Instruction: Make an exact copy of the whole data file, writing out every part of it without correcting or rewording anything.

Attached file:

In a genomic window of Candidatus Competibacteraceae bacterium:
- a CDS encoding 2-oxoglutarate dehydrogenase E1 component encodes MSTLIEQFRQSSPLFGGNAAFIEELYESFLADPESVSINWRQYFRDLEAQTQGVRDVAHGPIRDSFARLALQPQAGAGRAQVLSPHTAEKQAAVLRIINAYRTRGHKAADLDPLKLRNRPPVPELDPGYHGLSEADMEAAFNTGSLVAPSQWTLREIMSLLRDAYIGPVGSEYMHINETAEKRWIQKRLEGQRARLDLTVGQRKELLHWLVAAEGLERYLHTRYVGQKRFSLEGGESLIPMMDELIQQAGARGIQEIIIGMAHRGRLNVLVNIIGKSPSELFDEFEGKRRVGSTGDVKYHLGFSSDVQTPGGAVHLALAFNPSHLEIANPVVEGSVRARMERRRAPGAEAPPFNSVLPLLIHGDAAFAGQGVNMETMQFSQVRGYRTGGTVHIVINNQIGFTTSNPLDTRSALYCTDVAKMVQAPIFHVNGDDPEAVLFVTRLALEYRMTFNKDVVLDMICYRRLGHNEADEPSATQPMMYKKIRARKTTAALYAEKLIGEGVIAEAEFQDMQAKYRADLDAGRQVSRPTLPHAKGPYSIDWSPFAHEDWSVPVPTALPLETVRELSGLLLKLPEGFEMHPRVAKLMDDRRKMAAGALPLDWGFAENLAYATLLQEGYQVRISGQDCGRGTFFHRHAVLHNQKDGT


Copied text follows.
In a genomic window of Candidatus Competibacteraceae bacterium:
- a CDS encoding 2-oxoglutarate dehydrogenase E1 component encodes MSTLIEQFRQSSPLFGGNAAFIEELYESFLADPESVSINWRQYFRDLEAQTQGVRDVAHGPIRDSFARLALQPQAGAGRAQVLSPHTAEKQAAVLRIINAYRTRGHKAADLDPLKLRNRPPVPELDPGYHGLSEADMEAAFNTGSLVAPSQWTLREIMSLLRDAYIGPVGSEYMHINETAEKRWIQKRLEGQRARLDLTVGQRKELLHWLVAAEGLERYLHTRYVGQKRFSLEGGESLIPMMDELIQQAGARGIQEIIIGMAHRGRLNVLVNIIGKSPSELFDEFEGKRRVGSTGDVKYHLGFSSDVQTPGGAVHLALAFNPSHLEIANPVVEGSVRARMERRRAPGAEAPPFNSVLPLLIHGDAAFAGQGVNMETMQFSQVRGYRTGGTVHIVINNQIGFTTSNPLDTRSALYCTDVAKMVQAPIFHVNGDDPEAVLFVTRLALEYRMTFNKDVVLDMICYRRLGHNEADEPSATQPMMYKKIRARKTTAALYAEKLIGEGVIAEAEFQDMQAKYRADLDAGRQVSRPTLPHAKGPYSIDWSPFAHEDWSVPVPTALPLETVRELSGLLLKLPEGFEMHPRVAKLMDDRRKMAAGALPLDWGFAENLAYATLLQEGYQVRISGQDCGRGTFFHRHAVLHNQKDGT